Summary List Placement
Peter Pham is known as a gifted “hype man” for talking up startups he’s invested in when they need to raise funding.
He’s used to doing it on the dance floor at conferences and over dinner. But in the last year, Pham, a founding partner of VC firm Science, has more often shared upcoming deals with his network of investors over email.
Last month, Science had nine companies in the portfolio that were fundraising. Six of them had female chief execs.
So, Pham sat down at his computer to write an email with a paragraph on each company.
The subject line was: “Science Companies raising. 6 female ceo’s. 3 not 🙂 & a spac in a pear tree.” (The firm had also recently formed its own blank-check company with the goal of buying a private business and taking it public.)
Pham said he emailed 250 investors. Only a handful responded.
He says he was disappointed because lots of investors talk about the need to back more female founders, but they’re not still not writing checks. “It’s all talk,” Pham said in a tweet about the middling response to his email.
In 2020, companies with all-female founders took in 2.4% of all venture capital invested, which is down from 2.5% the year before the pandemic hit, according to deals database PitchBook. For a time, investors told founders they should table their plans to raise funding in a recession, which could help explain the decline in their share of capital.
The numbers were less gloomy when looking at companies with mixed-gender founding teams, PitchBook said.
Still, the data suggest the coronavirus outbreak has had a disproportionate effect on female founders.
A closer look at Science’s portfolio says that doesn’t have to be the case. The firm’s latest and third fund, which closed in 2019, has so far invested in a mix of founders that is 18% white-male founders and 82% underrepresented founders. More than a third of the founders who have raised from that fund are women, according to the firm’s website.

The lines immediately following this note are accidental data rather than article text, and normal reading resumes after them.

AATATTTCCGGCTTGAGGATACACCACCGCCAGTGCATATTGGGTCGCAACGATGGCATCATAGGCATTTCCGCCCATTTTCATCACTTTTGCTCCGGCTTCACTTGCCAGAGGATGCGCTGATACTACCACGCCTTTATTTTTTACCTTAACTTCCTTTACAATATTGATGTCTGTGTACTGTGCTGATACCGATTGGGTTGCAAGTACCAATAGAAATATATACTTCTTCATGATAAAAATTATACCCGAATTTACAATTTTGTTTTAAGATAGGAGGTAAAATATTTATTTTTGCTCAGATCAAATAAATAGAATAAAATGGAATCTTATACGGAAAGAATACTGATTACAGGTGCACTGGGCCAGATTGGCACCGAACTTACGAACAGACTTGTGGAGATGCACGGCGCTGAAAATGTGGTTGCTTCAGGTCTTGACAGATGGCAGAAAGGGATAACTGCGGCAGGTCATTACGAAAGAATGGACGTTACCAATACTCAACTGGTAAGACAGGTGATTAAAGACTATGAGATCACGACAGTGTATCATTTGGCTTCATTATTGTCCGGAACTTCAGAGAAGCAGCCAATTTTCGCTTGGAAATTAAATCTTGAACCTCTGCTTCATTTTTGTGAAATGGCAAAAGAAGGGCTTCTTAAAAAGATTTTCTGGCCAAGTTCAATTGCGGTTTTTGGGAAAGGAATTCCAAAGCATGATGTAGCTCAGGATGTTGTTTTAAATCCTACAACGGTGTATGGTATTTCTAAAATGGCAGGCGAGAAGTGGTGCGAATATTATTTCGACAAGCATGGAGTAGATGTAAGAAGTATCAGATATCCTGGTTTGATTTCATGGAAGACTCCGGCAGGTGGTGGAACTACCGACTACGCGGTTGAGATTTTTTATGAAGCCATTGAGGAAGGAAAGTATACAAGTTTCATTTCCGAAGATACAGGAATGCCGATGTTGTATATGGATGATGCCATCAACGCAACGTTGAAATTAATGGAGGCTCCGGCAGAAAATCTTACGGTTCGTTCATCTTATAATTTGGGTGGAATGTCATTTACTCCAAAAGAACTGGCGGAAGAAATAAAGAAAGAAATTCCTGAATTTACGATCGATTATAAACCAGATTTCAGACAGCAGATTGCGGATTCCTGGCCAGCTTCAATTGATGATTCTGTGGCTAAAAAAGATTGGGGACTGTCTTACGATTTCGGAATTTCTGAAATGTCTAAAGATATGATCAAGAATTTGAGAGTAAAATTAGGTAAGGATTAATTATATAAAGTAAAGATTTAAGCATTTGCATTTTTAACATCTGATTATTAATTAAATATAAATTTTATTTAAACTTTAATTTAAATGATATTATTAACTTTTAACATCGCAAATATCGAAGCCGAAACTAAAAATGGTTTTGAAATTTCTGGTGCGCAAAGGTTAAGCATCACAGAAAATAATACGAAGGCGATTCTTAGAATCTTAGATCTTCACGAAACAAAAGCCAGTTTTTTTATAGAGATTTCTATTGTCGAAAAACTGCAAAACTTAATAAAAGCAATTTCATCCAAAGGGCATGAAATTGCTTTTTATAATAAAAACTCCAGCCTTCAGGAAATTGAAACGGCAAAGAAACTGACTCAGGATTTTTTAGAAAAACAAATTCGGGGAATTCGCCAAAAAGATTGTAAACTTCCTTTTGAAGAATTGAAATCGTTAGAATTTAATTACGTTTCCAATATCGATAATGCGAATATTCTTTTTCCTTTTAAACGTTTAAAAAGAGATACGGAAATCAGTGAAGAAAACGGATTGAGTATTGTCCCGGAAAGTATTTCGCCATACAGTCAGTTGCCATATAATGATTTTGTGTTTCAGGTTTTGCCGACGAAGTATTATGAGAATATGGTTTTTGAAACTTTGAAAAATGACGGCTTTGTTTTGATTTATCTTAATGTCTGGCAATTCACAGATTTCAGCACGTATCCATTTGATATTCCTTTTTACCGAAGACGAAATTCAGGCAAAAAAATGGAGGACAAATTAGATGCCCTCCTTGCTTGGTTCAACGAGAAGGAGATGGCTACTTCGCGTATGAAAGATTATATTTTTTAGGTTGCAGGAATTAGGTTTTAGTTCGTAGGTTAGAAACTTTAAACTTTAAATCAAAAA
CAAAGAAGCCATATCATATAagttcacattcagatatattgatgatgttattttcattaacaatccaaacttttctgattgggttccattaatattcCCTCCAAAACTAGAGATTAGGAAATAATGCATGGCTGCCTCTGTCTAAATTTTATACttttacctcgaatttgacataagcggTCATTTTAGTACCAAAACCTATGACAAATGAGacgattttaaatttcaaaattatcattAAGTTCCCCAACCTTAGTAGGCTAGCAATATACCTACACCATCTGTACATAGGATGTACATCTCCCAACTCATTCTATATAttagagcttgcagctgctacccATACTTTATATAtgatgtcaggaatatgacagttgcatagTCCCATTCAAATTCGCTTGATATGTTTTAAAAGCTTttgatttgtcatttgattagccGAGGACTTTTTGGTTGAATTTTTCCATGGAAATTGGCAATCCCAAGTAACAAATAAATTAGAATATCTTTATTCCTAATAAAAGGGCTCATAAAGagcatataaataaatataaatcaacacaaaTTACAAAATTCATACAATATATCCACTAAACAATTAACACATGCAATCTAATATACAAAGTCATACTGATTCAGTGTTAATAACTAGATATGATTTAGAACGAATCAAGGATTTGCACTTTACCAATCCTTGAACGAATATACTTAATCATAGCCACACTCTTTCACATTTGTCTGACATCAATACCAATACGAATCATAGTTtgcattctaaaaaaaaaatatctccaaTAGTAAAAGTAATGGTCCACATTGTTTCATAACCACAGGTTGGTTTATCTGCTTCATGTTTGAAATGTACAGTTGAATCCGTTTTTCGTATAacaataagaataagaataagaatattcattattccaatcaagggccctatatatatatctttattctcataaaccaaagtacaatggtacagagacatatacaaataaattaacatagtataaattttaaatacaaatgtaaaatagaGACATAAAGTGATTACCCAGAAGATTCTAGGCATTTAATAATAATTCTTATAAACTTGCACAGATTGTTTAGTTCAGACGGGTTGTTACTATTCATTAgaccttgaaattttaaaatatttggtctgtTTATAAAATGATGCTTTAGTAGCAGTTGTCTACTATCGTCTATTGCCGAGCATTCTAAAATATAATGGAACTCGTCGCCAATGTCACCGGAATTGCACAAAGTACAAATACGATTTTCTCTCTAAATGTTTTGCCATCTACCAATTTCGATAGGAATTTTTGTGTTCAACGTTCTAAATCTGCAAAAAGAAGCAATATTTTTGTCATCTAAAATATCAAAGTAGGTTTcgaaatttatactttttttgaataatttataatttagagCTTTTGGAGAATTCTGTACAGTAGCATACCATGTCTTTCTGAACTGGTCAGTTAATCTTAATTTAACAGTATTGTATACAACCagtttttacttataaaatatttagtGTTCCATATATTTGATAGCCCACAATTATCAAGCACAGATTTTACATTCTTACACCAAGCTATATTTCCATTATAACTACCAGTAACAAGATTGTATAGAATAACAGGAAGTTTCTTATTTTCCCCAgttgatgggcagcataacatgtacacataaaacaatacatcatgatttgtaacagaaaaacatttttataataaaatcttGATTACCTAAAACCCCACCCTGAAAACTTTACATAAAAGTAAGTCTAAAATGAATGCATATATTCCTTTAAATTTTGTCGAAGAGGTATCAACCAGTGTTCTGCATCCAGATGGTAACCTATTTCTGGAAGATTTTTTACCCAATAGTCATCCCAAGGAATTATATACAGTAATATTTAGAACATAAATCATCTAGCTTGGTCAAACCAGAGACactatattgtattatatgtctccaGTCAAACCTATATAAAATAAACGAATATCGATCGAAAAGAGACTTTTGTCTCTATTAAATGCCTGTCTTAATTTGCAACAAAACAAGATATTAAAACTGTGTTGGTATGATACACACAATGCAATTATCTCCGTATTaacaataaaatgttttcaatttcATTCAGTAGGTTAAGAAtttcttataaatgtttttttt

One such founder is Emily Elyse Miller, the breakfast-connoisseur behind OffLimits, which makes cereal with real ingredients. Her company is known for putting cereal’s first female mascot on the box: a bunny-feminista.
Another female founder who’s backed by Science is riding the pandemic tailwinds.
Rachelle Snyder’s company Arrive is about four years old but seems made for life in quarantine. It’s an outdoor gear company that rents stuff you need for camping, hiking, and skiing, like a Rent the Runway for sports equipment. Snyder, who started the company with her husband, has said business is thriving as people escape to the outdoors.
And having a baby hasn’t stopped Snyder from charging ahead.
“She’s just getting it done,” Pham said.
Are you a startups insider with insight to share? Contact Melia Russell via email at firstname.lastname@example.org or on Signal at (603) 913-3085. Open DMs on Twitter @meliarobin.
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